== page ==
Increased prevalence of atopy among children exposed to mold in a school building

Allergy. 2001 Feb;56(2):175-9. doi: 10.1034/j.1398-9995.2001.056002175.x.


Background: The purpose of this study was to assess the occurrence of immunoglobulin E sensitization to common environmental allergens (atopy) and new allergic diseases among schoolchildren after starting school in a water-damaged school building. The staff and pupils of a Finnish elementary school with visible water damage and mold complained of respiratory and skin symptoms. The school building was examined and widespread moisture damage was found. A control school with no visible water damage was also examined. No indication of exceptional microbial growth was found in the samples taken from this school.

Methods: History of allergic diseases and the year of diagnosis were established by a questionnaire. IgE antibodies to the common environmental allergens were determined from randomly selcted groups from both schools.

Results: Elevated IgE values were significantly more common among the exposed children, as was the occurrence of new allergic diseases after the children started at the school.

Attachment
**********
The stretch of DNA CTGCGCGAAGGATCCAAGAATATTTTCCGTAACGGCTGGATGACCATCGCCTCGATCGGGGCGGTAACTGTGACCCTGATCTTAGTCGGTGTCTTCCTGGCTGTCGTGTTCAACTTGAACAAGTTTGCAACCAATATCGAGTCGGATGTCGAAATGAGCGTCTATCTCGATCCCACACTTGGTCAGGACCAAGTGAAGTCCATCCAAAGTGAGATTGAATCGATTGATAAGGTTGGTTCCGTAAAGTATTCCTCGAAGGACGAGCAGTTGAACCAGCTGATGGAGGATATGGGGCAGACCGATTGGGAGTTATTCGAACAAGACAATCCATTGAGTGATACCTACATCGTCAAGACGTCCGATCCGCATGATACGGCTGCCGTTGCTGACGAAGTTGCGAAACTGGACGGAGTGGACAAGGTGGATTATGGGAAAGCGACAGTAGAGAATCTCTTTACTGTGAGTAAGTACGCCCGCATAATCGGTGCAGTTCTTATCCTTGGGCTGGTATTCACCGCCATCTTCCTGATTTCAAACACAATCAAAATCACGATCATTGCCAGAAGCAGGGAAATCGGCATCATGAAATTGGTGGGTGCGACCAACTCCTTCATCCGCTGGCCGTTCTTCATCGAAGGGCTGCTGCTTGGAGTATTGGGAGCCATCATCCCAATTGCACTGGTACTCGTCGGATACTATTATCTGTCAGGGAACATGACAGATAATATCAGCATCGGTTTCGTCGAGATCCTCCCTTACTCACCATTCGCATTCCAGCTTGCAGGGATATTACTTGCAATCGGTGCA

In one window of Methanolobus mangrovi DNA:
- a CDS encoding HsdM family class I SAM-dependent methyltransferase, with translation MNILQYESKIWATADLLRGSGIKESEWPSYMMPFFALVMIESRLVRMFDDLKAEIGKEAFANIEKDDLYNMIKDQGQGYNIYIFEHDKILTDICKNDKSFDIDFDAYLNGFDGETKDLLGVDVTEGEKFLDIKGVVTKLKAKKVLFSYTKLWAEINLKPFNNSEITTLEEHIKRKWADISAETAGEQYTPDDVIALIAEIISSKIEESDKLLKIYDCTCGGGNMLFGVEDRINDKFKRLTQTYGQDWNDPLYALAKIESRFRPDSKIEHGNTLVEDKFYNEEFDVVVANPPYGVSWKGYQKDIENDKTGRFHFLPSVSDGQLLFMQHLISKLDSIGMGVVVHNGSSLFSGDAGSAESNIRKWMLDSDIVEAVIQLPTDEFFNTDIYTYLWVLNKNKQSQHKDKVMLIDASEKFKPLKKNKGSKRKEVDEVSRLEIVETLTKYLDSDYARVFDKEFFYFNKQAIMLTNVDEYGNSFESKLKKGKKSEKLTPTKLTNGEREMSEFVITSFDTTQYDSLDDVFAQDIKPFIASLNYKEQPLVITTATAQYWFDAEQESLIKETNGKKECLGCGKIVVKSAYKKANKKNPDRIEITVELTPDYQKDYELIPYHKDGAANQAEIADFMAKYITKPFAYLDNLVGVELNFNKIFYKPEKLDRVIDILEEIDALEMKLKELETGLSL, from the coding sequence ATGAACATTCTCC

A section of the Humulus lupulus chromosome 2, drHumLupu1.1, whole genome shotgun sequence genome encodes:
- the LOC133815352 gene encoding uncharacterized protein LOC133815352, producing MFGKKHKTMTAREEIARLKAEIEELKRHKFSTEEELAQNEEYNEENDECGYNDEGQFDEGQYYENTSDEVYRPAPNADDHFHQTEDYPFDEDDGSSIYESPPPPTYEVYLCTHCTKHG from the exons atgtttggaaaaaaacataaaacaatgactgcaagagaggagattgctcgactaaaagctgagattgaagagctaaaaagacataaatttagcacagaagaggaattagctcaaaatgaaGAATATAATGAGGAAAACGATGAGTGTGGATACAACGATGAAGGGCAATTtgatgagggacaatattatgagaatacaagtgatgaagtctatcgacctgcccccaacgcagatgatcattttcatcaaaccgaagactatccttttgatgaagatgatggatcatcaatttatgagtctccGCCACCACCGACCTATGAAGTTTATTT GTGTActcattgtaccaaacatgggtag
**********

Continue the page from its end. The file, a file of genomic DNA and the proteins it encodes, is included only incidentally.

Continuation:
Conclusions: The odds ratios for the IgE values of the study groups indicated a possible relationship between exposure to microorganisms and IgE sensitization. Exposure to spores, toxins, and other metabolites of molds may have complex results with unknown immunogenic effects that may act as a nonspecific trigger for allergic sensitization leading to the development of atopy.

Publication types

  • Research Support, Non-U.S. Gov't

MeSH terms

  • Child
  • Environmental Exposure*
  • Female
  • Finland
  • Fungi / immunology*
  • Humans
  • Hypersensitivity / epidemiology*
  • Hypersensitivity / immunology*
  • Immunoglobulin E / analysis
  • Male
  • Odds Ratio
  • Prevalence
  • Schools*
  • Surveys and Questionnaires


  • Immunoglobulin E